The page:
Statutory increase in sales of biofuels

The proportion of biofuels in petrol and diesel increased from 2.5 percent to 3.5 percent on April 1st. The Government wishes to reduce greenhouse gas emissions from road traffic.

The decision comes in the wake of biodiesel war that was fought in Parliament last November.

The decision comes in the wake of biodiesel war that was fought in Parliament last November.

The decision comes in the wake of biodiesel war that was fought in Parliament last November. When the government revoked tax exemption for biodiesel, even though their was clear majority in Parliament wanting to continue the exemption. Prime Minister Jens Stoltenberg (Ap) announced instead that the intervention the percentage of biofuels would increase.

He said at the time that it is better to increase the use of environmentally friendly fuel through sales orders than to continue the tax subsidies that charges the community. Now therefore the first step in the increase.

Secure jobs

In a press release from the Ministry of Environment states that the increased demand for biofuels will help to secure Norwegian jobs in this industry.

The government aims to increase the proportion to 5 per cent when it is drawn up clear criteria for measuring the environmental gain. The Norwegian guidelines will build on the EU countries agree on. This work is not yet finished. Change setting is to introduce sustainability criteria in Norway January 1 2011.

Ministry of Environment has signed an agreement with the Norwegian Institute of Petroleum for voluntary reporting on the use of biofuels. The hope is that the industry alone will provide information about the feedstock biofuel is made from, and what country it comes from.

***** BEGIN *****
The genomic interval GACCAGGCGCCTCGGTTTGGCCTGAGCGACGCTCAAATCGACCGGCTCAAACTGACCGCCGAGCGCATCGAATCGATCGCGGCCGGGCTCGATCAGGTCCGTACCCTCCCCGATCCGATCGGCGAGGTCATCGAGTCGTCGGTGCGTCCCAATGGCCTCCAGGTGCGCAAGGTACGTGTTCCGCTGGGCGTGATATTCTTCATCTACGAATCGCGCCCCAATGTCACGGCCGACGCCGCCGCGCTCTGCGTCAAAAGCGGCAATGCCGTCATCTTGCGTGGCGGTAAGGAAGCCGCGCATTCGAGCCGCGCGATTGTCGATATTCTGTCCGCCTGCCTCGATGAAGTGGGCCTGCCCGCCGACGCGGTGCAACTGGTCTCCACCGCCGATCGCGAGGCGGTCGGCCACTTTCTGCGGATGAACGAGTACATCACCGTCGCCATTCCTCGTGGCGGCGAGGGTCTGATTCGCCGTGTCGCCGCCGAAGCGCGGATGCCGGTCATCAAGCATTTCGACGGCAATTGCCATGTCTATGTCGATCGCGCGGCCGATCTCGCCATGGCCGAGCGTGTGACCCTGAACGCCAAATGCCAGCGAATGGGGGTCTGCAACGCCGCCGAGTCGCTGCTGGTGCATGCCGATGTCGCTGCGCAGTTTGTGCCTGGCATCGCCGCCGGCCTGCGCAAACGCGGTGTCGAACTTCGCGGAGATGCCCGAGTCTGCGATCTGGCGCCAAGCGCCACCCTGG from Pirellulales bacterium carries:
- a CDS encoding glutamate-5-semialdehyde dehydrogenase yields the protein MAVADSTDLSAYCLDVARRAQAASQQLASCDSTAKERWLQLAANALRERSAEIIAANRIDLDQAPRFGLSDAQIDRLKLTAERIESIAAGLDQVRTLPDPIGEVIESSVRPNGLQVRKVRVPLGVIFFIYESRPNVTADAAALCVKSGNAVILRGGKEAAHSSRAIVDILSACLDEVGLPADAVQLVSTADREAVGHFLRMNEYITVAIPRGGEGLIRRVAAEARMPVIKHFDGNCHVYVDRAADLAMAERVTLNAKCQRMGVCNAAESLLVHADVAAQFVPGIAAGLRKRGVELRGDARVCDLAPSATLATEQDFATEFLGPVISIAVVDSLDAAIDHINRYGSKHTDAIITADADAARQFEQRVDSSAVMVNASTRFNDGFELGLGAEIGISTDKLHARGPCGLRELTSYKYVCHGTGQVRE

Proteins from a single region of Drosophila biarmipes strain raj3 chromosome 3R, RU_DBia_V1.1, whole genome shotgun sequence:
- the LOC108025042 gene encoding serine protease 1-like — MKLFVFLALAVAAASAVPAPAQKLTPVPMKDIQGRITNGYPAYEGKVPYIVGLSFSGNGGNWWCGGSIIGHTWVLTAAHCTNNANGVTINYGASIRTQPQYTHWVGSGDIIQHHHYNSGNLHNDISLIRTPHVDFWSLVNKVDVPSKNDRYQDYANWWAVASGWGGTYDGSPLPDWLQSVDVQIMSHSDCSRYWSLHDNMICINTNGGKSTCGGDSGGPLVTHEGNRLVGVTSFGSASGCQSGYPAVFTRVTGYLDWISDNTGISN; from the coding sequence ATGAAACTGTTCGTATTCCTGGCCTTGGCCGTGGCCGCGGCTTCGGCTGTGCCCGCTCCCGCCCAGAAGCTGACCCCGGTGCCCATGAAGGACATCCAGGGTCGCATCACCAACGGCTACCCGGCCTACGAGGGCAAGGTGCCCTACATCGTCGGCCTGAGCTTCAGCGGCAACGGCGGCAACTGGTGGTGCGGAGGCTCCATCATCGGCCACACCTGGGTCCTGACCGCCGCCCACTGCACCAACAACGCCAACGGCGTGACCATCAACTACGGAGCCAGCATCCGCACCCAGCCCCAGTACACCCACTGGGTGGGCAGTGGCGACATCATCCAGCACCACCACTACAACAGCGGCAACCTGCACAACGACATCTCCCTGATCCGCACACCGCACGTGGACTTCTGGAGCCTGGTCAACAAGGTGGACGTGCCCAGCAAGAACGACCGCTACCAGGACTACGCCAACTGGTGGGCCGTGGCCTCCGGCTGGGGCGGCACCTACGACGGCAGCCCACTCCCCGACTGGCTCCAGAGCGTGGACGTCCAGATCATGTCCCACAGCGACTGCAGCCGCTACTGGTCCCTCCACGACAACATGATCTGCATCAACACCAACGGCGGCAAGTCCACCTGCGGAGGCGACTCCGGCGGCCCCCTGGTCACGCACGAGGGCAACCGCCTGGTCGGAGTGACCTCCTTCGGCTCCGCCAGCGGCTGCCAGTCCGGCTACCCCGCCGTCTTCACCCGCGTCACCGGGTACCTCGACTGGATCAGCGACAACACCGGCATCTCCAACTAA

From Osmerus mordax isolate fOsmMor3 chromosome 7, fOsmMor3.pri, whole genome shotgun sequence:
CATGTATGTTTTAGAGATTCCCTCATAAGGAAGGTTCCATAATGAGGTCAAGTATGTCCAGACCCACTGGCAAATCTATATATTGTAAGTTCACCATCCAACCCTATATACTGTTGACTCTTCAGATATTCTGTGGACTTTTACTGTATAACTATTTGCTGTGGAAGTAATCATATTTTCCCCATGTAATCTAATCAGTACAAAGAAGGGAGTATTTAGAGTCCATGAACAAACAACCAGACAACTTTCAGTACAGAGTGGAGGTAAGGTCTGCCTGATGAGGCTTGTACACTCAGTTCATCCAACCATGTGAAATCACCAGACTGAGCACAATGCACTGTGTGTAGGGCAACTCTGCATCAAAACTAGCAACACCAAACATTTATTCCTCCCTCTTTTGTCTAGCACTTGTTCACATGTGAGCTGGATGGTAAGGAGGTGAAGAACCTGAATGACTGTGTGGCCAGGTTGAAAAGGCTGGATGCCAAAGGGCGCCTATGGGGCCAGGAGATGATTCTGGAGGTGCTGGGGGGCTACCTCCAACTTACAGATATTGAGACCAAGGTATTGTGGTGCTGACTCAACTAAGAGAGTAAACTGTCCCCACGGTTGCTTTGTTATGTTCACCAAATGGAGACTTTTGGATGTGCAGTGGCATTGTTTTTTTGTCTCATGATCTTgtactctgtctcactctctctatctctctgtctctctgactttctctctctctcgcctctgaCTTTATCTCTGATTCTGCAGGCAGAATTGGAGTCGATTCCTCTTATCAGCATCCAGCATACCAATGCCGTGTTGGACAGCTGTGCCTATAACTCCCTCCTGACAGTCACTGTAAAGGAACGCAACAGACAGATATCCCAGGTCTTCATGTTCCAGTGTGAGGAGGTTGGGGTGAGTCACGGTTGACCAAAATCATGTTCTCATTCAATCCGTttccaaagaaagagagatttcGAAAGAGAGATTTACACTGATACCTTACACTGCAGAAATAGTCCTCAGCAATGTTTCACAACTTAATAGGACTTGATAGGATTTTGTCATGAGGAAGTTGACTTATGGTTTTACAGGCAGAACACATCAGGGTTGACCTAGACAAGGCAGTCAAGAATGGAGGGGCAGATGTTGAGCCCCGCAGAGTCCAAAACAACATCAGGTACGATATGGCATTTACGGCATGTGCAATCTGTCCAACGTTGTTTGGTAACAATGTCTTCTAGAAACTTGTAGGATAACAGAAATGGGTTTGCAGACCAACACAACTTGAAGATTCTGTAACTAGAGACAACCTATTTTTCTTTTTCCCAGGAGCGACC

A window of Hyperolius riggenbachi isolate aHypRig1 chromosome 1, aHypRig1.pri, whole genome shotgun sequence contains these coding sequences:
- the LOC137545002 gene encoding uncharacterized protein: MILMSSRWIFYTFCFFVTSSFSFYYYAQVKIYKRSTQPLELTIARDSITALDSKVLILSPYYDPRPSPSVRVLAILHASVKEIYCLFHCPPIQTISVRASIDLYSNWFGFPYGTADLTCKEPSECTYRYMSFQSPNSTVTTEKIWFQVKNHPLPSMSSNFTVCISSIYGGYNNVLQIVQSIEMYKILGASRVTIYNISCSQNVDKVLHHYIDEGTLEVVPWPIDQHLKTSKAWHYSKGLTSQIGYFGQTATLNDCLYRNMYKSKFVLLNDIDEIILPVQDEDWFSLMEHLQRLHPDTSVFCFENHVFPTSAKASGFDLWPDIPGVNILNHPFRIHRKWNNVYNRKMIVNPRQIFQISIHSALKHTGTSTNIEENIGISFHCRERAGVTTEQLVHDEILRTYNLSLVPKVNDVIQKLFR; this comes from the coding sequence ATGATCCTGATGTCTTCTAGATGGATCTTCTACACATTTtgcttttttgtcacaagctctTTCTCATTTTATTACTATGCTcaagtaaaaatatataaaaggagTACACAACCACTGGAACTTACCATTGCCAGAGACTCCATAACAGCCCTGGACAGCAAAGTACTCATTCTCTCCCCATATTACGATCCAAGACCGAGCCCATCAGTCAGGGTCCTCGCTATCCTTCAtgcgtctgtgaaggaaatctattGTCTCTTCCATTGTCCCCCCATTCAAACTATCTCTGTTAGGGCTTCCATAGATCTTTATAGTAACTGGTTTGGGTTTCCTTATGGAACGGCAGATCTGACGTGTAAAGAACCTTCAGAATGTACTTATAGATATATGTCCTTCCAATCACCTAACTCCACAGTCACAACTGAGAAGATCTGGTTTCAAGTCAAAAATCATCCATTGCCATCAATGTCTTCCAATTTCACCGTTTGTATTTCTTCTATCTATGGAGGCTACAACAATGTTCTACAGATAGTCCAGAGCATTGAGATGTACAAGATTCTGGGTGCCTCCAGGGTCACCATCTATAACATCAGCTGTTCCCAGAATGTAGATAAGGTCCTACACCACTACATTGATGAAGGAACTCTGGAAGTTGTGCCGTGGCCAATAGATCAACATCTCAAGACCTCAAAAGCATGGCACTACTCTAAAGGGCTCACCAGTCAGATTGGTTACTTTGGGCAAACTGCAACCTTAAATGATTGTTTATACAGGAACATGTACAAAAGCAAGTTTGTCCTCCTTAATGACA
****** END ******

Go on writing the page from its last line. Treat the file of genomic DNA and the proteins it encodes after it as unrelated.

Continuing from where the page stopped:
Consumers

In this way, motorists will have access to information on environmental gains through the entire production chain, from raw material to finished product.

Increased consumption of biofuels is one of several ways to reduce Norwegian emissions of greenhouse gases. We must ensure that the fuel used in Norway, is produced in a manner that does not compromise the environment or food supply in other countries. It is possible to find biofuels that do not have such adverse effects, and allows the industry to do much on a voluntary basis, “said Erik Solheim.

Biofuels are liquid or gas that is produced by biological material. For example, is made from plant crops, waste from households and surplus products from agriculture and fishing. Today, most of biofuel come from plant crops.

Source: Aftenbladet

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